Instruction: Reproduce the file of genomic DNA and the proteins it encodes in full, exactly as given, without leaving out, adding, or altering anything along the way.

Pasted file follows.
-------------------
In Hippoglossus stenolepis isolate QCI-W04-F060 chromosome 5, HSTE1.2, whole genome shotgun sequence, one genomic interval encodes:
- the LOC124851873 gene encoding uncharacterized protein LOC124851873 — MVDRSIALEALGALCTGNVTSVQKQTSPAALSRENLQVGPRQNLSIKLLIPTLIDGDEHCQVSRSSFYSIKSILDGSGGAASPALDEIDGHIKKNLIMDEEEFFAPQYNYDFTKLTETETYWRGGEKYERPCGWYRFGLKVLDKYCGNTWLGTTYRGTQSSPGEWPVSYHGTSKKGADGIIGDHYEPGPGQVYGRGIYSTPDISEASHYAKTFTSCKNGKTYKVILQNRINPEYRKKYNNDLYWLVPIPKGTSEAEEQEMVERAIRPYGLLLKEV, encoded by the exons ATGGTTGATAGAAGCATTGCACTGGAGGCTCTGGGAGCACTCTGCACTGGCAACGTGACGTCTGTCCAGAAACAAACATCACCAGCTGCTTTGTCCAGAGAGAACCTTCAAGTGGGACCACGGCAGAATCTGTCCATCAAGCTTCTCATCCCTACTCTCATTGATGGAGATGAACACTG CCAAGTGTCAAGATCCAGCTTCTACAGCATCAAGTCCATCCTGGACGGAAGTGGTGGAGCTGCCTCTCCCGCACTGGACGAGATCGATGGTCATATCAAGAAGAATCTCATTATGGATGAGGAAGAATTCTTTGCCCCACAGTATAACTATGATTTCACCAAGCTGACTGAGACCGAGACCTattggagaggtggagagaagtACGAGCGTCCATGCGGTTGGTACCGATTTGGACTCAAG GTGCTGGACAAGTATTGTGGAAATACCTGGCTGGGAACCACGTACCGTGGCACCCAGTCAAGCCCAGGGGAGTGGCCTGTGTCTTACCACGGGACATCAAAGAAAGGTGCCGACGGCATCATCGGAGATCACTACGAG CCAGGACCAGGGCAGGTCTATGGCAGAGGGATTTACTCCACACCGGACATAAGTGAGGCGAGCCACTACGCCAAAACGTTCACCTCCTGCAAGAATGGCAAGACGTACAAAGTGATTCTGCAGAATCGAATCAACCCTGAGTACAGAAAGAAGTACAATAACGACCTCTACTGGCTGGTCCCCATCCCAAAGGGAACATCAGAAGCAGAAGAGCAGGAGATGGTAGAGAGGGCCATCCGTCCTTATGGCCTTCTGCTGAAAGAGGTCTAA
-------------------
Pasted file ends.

In Hippoglossus stenolepis isolate QCI-W04-F060 chromosome 5, HSTE1.2, whole genome shotgun sequence, one genomic interval encodes:
- the LOC124851873 gene encoding uncharacterized protein LOC124851873 — MVDRSIALEALGALCTGNVTSVQKQTSPAALSRENLQVGPRQNLSIKLLIPTLIDGDEHCQVSRSSFYSIKSILDGSGGAASPALDEIDGHIKKNLIMDEEEFFAPQYNYDFTKLTETETYWRGGEKYERPCGWYRFGLKVLDKYCGNTWLGTTYRGTQSSPGEWPVSYHGTSKKGADGIIGDHYEPGPGQVYGRGIYSTPDISEASHYAKTFTSCKNGKTYKVILQNRINPEYRKKYNNDLYWLVPIPKGTSEAEEQEMVERAIRPYGLLLKEV, encoded by the exons ATGGTTGATAGAAGCATTGCACTGGAGGCTCTGGGAGCACTCTGCACTGGCAACGTGACGTCTGTCCAGAAACAAACATCACCAGCTGCTTTGTCCAGAGAGAACCTTCAAGTGGGACCACGGCAGAATCTGTCCATCAAGCTTCTCATCCCTACTCTCATTGATGGAGATGAACACTG CCAAGTGTCAAGATCCAGCTTCTACAGCATCAAGTCCATCCTGGACGGAAGTGGTGGAGCTGCCTCTCCCGCACTGGACGAGATCGATGGTCATATCAAGAAGAATCTCATTATGGATGAGGAAGAATTCTTTGCCCCACAGTATAACTATGATTTCACCAAGCTGACTGAGACCGAGACCTattggagaggtggagagaagtACGAGCGTCCATGCGGTTGGTACCGATTTGGACTCAAG GTGCTGGACAAGTATTGTGGAAATACCTGGCTGGGAACCACGTACCGTGGCACCCAGTCAAGCCCAGGGGAGTGGCCTGTGTCTTACCACGGGACATCAAAGAAAGGTGCCGACGGCATCATCGGAGATCACTACGAG CCAGGACCAGGGCAGGTCTATGGCAGAGGGATTTACTCCACACCGGACATAAGTGAGGCGAGCCACTACGCCAAAACGTTCACCTCCTGCAAGAATGGCAAGACGTACAAAGTGATTCTGCAGAATCGAATCAACCCTGAGTACAGAAAGAAGTACAATAACGACCTCTACTGGCTGGTCCCCATCCCAAAGGGAACATCAGAAGCAGAAGAGCAGGAGATGGTAGAGAGGGCCATCCGTCCTTATGGCCTTCTGCTGAAAGAGGTCTAA